Posts Tagged ‘Nikon 105mm f/2.8 VR’

Orchid Photography – Ottawa Orchid Society’s 32nd Annual Show

Tuesday, April 23rd, 2013

This past weekend I was able to make it out to the Ottawa Orchid Society’s 32nd Annual Show and Plant Sale at the Nepean Sportsplex. It was my first time out to this event and there was so many great orchid displays that at first it was almost overwhelming. The show was well laid out with dedicated areas to the orchid exhibition, orchid art and jewelry, and buy areas. The show was definately well attended with many photographers which made for tight working spaces with tripods and lighting equipment everywhere (Sunday 9-11am).

Equipment and Technique: Camera set to manual exposure: ISO 100 1/125th sec. Aperture was between f/11-f/22. External SB-600 Key light (on light stand) was set to manual 1/4 power and fill SB-600 (hand held) was set to manual 1/8th power. Triggered wirelessly via Nikon CLS from Master SB-800 speedlight on camera. Lens on manual focus. Shot on a tripod for the most part (to aid in fine-tuning composition changes), with some handheld due to space restrictions. Due to the flash(s) firing a brief blip of intense light I am able to freeze subject and camera motion blur so handholding was not an issue.

Feel free to click each image for a larger view in the gallery and for fine-art purchase details.

Pink Masdevallia Bella Donna orchid flower. (Stephen Harrison)

Orchid Dtps. Nobby's Pink Lady (Dtps. Nobby's Valentine x Phal. New Cinderella) (Stephen Harrison)

Angulocaste Santa Barbara flower. (Stephen Harrison)

Orchid Dtps. Nobby's Pink Lady (Dtps. Nobby's Valentine x Phal. New Cinderella) (Stephen Harrison)

Pink Orchid flower. (Stephen Harrison)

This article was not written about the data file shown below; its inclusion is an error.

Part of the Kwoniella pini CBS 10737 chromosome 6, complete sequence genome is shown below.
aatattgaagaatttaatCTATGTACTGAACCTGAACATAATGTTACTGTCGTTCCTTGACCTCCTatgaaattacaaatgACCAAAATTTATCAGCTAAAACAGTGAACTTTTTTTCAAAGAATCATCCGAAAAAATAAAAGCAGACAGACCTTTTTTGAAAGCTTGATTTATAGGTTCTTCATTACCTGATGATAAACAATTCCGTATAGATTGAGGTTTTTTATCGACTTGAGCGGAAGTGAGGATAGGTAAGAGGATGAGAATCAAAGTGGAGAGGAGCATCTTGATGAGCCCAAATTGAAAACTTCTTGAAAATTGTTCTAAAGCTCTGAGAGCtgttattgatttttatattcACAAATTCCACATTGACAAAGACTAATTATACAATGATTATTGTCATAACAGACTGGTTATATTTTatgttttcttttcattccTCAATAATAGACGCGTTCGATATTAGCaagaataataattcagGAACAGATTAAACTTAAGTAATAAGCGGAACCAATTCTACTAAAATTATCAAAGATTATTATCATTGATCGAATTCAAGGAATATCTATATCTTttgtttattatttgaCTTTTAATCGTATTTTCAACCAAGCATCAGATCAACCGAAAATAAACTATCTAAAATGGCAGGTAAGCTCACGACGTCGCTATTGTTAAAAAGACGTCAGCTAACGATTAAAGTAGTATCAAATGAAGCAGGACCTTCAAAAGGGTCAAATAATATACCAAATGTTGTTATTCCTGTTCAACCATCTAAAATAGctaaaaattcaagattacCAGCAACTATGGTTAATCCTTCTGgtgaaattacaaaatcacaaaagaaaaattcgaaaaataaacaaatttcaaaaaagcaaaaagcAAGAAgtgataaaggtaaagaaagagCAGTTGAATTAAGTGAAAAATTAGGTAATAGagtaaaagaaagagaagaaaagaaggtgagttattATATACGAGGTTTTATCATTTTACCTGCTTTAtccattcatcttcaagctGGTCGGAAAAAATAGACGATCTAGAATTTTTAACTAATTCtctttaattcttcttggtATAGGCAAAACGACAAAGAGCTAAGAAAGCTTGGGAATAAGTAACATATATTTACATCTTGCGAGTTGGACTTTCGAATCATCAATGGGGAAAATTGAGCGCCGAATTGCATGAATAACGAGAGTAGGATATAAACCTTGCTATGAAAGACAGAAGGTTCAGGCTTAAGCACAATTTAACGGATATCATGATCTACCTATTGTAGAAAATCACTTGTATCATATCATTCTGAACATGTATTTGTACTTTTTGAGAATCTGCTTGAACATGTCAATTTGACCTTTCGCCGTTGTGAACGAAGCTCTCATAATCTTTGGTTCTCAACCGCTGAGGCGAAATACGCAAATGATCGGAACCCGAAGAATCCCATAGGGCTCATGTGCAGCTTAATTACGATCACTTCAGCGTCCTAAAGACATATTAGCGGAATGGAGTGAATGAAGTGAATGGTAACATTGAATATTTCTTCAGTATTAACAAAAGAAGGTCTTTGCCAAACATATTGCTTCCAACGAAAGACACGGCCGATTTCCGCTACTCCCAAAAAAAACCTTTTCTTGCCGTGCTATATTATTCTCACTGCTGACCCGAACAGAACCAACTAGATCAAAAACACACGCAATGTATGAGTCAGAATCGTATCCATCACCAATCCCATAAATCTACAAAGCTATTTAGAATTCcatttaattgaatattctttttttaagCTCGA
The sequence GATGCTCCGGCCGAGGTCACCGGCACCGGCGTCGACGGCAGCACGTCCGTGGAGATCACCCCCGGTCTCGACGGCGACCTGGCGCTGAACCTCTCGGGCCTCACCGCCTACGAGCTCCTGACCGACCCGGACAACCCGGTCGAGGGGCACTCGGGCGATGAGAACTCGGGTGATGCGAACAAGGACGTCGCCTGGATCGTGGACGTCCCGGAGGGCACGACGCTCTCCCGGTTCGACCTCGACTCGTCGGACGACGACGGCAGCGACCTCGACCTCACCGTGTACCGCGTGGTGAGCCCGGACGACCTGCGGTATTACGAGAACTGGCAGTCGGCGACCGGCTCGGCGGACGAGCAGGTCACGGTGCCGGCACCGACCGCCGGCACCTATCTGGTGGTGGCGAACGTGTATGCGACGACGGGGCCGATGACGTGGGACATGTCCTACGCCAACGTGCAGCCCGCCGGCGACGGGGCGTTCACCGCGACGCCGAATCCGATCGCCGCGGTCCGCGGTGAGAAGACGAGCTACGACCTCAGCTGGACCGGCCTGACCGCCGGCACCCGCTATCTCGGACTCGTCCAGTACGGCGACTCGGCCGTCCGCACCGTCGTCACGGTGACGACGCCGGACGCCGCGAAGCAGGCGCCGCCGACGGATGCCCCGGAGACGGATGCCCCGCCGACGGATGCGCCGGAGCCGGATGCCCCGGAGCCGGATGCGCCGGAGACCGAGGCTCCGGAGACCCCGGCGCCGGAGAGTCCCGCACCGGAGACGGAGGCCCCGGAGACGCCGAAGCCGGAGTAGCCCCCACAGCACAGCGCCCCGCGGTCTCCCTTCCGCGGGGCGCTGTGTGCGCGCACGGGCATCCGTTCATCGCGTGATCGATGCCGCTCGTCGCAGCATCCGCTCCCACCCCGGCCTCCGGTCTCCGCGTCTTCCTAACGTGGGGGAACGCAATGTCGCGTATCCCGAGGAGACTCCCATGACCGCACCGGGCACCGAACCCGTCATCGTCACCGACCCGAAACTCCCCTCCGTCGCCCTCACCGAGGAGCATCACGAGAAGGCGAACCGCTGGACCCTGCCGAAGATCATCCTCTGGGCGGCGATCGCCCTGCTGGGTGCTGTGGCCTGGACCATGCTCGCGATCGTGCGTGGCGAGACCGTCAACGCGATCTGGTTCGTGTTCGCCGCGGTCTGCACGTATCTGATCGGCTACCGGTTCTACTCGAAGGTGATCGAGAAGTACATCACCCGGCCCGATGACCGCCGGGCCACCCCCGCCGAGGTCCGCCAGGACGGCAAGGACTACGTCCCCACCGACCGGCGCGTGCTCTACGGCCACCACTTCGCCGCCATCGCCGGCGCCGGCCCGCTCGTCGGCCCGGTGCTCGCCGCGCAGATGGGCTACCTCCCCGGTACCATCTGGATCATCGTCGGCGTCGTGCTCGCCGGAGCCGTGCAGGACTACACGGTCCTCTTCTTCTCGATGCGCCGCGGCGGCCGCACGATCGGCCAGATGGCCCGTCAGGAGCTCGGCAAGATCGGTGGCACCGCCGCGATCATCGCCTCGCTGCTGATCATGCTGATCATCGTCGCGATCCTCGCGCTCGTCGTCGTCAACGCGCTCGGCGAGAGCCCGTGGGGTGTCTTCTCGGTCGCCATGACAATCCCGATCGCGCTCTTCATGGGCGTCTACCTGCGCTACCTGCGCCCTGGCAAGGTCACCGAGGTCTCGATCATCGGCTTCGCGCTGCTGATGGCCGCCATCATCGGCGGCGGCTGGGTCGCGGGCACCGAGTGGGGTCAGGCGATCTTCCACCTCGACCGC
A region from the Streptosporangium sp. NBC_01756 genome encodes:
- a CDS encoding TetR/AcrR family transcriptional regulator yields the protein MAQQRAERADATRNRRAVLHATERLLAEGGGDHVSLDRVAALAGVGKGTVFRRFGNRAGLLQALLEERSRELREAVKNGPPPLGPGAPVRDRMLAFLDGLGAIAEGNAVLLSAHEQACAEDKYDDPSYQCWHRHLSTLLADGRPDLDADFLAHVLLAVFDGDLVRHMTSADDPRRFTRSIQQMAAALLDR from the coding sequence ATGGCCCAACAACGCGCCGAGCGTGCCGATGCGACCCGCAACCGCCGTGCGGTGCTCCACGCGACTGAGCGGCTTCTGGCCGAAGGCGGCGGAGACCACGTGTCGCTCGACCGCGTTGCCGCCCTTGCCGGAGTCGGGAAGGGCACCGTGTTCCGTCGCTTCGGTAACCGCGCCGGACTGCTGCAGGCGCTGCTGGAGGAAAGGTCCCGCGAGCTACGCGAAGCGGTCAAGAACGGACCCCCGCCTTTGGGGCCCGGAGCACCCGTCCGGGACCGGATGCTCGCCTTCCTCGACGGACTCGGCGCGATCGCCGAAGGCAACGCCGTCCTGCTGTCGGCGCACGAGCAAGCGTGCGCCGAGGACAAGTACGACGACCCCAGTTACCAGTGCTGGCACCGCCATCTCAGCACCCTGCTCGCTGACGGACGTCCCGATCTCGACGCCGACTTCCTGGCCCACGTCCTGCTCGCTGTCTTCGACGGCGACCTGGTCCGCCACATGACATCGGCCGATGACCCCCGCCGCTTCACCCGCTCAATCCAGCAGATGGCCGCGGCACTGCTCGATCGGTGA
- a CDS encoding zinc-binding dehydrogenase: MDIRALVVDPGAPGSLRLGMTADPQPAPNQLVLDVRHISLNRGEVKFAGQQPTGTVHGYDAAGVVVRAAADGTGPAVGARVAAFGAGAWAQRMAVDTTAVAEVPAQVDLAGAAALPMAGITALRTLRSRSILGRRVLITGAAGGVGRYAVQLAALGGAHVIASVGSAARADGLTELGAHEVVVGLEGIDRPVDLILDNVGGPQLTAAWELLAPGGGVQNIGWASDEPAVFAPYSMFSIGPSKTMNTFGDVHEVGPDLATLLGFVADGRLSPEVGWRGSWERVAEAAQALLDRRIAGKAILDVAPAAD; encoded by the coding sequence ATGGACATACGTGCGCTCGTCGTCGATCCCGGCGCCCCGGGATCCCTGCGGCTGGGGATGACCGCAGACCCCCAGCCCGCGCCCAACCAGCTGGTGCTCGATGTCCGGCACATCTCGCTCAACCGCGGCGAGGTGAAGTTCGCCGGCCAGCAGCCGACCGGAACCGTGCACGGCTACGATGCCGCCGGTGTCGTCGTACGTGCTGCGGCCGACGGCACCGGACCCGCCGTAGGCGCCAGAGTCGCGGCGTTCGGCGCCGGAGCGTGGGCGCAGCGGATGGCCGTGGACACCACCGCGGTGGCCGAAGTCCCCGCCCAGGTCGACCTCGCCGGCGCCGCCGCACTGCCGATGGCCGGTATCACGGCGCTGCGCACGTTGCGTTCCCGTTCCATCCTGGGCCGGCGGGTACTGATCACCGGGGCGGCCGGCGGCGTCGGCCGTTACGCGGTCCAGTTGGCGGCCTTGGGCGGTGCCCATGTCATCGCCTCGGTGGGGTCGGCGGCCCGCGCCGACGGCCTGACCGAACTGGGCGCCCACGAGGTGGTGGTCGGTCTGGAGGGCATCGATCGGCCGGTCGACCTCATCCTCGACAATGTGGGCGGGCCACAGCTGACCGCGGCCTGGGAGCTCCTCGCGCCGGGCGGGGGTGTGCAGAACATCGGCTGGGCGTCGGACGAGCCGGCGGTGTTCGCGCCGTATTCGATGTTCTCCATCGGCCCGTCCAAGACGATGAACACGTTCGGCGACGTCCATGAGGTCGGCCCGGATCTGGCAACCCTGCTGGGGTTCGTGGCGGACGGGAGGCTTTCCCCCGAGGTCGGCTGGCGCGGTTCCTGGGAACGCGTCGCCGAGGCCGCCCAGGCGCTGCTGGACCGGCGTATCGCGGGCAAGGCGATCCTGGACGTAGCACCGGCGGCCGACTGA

Phragmipedium Belle Hougue Point orchid flower. (Stephen Harrison)

Orchid Dtps. Nobby's Pink Lady (Dtps. Nobby's Valentine x Phal. New Cinderella) (Stephen Harrison)

On the Flip Side – Metallic Macro World

Friday, April 8th, 2011

Sometimes with the right angle, lighting, pattern, and technique, you can make the ordinary into extraordinary. When walking through the grocery store a few weeks ago, my wife stopped to look at a set of shiny new frying pans. Of course she was looking at them with a purely practical mindset. When I saw them I thought “Wow, that base would be cool to photograph with a macro lens!” So home they came.

After sprinkling a bit of water from the kitchen tap on the underswide of the pan I set it on the counter, upside down. At the same height as the subject, I setup a Bowens Gemini 200ws flash on a light stand with a Softlite Reflector and Clip-on Barndoors. Using a Nikon D300 with Nikon 105mm f/2.8 VR Micro lens I began finding the image and working the scene. Working different angles and areas of the pan I was able to take away two neat images.

The first image focuses directly on an abstract fractured fish shape created by three water drops.

Fractured and distorted abstract fish shape. (Stephen Harrison)

The second is a composite with one exposure near the spiral center of the underside of the frying pan, the second exposure being an out of focus highlight shot of the water drops coloured purple and composited ontop creating a cool glittering bokeh effect.